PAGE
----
Before The Weekend #2 — 19 March 2021

Stopping activist shareholder short-term greed, the ecology tipping point in industry, beating priority overload and the Vatican and sinning.

Stopping activist shareholder short term greed

We need to move from activist shareholder short-term greed to multi-stakeholder capitalism. The removal of (ex-)CEO Emmanuel Faber from Danone this week, is the perfect example of this greedy thinking.

In spite of Mr. Faber’s commitment to noble purpose, the financials didn’t follow suit. This resulted in a small minority of shareholders pushing Faber out. Even though the vast majority of the shareholders had previously voted in favor of the Danone noble purpose plan.

There are several reasons the numbers may not have been as positive as expected and I wonder if any of these were applicable in the case of Danone. For example:

  • Minority shareholders focussing only on short term value should be pushed out or aligned with the board of directors
  • The board of directors and the leadership should be aligned
  • The board of directors internally should be aligned
  • Noble purpose should be communicated clearly into the organization

And finally, value creation through noble purpose takes time to become profitable. This is why minority activist shareholders with their short-term views are so detrimental.

Ecology tipping point in industry

A tipping point is a moment where we go to a point of no return, where we can’t turn back. This can be very positive thing, as we see in the case of several car manufacturers finally committing to a solid ecological approach.

  • Volkswagen announced that by 2030, 70% of all cars in Europe will be electrical.
  • BMW said that by 2030, 50% of their cars will be electrical and the Mini brand will be 100% electrical. They also stated their ambition to become the greenest car manufacturer and want to embrace the principles of the circular economy.
  • Solvay, Veolia and Renault are entering into a partnership to start upcycling used electric car batteries

We see similar trends in other industries, like Arcelor Mittal, that by 2022 will be producing 600.00 tonnes of steel with green steel certificates. This is clearly a sign that we are at the ecological tipping point.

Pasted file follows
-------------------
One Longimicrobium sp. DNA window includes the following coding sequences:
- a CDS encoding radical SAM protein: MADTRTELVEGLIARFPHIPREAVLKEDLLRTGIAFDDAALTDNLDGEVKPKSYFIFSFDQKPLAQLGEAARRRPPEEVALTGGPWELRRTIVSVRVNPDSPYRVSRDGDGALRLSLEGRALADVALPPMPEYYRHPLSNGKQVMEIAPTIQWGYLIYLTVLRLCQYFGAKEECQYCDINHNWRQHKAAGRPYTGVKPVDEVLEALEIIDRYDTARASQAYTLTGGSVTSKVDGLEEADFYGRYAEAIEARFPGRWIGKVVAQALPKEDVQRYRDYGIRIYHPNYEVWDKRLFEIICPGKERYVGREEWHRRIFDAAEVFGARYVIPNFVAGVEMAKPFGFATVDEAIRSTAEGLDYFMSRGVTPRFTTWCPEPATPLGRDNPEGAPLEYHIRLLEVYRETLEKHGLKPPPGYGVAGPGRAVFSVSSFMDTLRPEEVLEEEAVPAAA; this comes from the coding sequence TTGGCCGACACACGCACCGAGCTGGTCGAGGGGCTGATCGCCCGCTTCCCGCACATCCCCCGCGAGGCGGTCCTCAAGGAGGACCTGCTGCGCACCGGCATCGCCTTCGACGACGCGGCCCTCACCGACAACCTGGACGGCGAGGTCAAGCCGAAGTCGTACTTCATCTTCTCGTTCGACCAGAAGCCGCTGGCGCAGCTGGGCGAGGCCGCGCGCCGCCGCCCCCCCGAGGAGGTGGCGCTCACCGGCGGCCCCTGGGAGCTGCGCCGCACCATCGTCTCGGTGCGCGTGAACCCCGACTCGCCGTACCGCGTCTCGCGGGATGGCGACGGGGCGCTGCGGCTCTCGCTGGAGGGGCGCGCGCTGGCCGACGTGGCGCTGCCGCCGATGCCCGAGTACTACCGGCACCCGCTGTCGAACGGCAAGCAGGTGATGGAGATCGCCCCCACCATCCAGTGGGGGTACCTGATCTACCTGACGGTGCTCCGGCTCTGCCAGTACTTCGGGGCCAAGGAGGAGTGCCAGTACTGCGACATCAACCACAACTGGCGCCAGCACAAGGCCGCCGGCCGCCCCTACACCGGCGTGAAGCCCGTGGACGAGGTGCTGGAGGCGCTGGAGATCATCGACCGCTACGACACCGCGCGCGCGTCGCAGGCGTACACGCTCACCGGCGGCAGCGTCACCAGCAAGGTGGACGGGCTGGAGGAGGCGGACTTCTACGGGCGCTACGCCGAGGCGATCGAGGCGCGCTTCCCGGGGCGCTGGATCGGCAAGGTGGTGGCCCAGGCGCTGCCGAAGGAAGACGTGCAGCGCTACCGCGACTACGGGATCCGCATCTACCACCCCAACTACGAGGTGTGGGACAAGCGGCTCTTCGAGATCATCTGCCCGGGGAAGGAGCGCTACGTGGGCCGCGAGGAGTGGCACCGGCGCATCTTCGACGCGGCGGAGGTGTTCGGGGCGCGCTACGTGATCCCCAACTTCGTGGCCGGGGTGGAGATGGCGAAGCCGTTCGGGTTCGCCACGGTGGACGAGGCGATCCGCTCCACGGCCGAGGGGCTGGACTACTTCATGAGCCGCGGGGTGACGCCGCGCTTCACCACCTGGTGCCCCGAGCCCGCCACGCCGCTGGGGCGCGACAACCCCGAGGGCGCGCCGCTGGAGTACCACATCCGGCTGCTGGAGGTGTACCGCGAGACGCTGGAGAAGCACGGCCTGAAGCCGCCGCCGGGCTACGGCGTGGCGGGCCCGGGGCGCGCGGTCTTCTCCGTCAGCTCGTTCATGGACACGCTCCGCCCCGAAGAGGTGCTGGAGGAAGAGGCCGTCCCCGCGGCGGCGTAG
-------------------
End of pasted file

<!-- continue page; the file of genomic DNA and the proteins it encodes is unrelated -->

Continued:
Important lessons to be learned here:

  • How much impact determined leaders like Elon Musk can have on their industry
  • Governments and industry can have a muntually beneficial impact on each other
  • Industrial partnerships are possible, even among competitors
  • Ecology and economy are being integrated much more, instead of being separated

Beating priority overload

During this pandemic, we see more and more people complaining about having too many priorities and by definition, this means nothing is really a priority any longer. People are confused, fatigued, getting burn-outs and becoming more disengaged from their jobs.

Too often, we still hear from companies that they do what they do to make money for shareholders, which in no way helps motivate their people, nor does it give them any clarity on their priorities.

A clearly defined, unique and specific noble purpose is the solution here. Not only will it make people more engaged, proud and aligned, it also greatly helps them prioritize and organize their work.

The Vatican and sinning

By stating that homosexuality is a sin, the Vatican has missed out on the opportunity to become a modern and inclusive organization. How can loving someone of the same sex be a sin, knowing that ‘sinning’ is an act and an active choice?

It’s unlikely that this is simply the viewpoint of Pope Francis, but rather the result of the way the Vatican is organized. By making this a priority, they are positioning themselves as outdated and medieval, instead of grasping the opportunity to present new and modern messages, in line with the evolution of humankind.

I wonder if they are aware of the collateral damage this might create? I’m thinking in particular of societies where there’s still confusion with regards to accepting or not accepting homosexuality. Or the impact on the younger generation. Do they think this will lure them back to the Church?

And finally, how hypocritical is this viewpoint, knowing that there are many homosexuals among the clergy, especially in the Vatican? How is this authentic? Shouldn’t religion be all about love?